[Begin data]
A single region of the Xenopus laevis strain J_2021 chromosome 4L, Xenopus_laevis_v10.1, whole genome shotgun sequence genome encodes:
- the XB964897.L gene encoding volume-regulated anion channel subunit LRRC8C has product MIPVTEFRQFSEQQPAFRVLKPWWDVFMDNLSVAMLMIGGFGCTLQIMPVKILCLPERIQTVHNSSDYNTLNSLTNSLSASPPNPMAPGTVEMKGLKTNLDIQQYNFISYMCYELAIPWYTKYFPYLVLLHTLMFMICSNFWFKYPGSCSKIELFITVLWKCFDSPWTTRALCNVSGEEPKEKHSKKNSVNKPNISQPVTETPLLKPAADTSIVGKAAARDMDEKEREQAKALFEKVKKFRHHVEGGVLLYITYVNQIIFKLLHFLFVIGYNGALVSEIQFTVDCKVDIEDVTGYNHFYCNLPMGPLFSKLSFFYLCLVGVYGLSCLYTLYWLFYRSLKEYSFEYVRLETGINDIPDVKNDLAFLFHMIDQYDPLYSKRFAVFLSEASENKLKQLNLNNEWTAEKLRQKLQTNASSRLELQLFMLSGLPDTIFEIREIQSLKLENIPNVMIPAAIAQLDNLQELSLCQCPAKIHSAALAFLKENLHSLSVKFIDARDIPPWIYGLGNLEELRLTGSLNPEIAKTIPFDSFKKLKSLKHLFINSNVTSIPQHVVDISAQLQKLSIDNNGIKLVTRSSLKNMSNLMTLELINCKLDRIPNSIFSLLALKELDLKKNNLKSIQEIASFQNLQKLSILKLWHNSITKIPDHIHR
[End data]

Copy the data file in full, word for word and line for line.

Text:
A single region of the Xenopus laevis strain J_2021 chromosome 4L, Xenopus_laevis_v10.1, whole genome shotgun sequence genome encodes:
- the XB964897.L gene encoding volume-regulated anion channel subunit LRRC8C has product MIPVTEFRQFSEQQPAFRVLKPWWDVFMDNLSVAMLMIGGFGCTLQIMPVKILCLPERIQTVHNSSDYNTLNSLTNSLSASPPNPMAPGTVEMKGLKTNLDIQQYNFISYMCYELAIPWYTKYFPYLVLLHTLMFMICSNFWFKYPGSCSKIELFITVLWKCFDSPWTTRALCNVSGEEPKEKHSKKNSVNKPNISQPVTETPLLKPAADTSIVGKAAARDMDEKEREQAKALFEKVKKFRHHVEGGVLLYITYVNQIIFKLLHFLFVIGYNGALVSEIQFTVDCKVDIEDVTGYNHFYCNLPMGPLFSKLSFFYLCLVGVYGLSCLYTLYWLFYRSLKEYSFEYVRLETGINDIPDVKNDLAFLFHMIDQYDPLYSKRFAVFLSEASENKLKQLNLNNEWTAEKLRQKLQTNASSRLELQLFMLSGLPDTIFEIREIQSLKLENIPNVMIPAAIAQLDNLQELSLCQCPAKIHSAALAFLKENLHSLSVKFIDARDIPPWIYGLGNLEELRLTGSLNPEIAKTIPFDSFKKLKSLKHLFINSNVTSIPQHVVDISAQLQKLSIDNNGIKLVTRSSLKNMSNLMTLELINCKLDRIPNSIFSLLALKELDLKKNNLKSIQEIASFQNLQKLSILKLWHNSITKIPDHIHR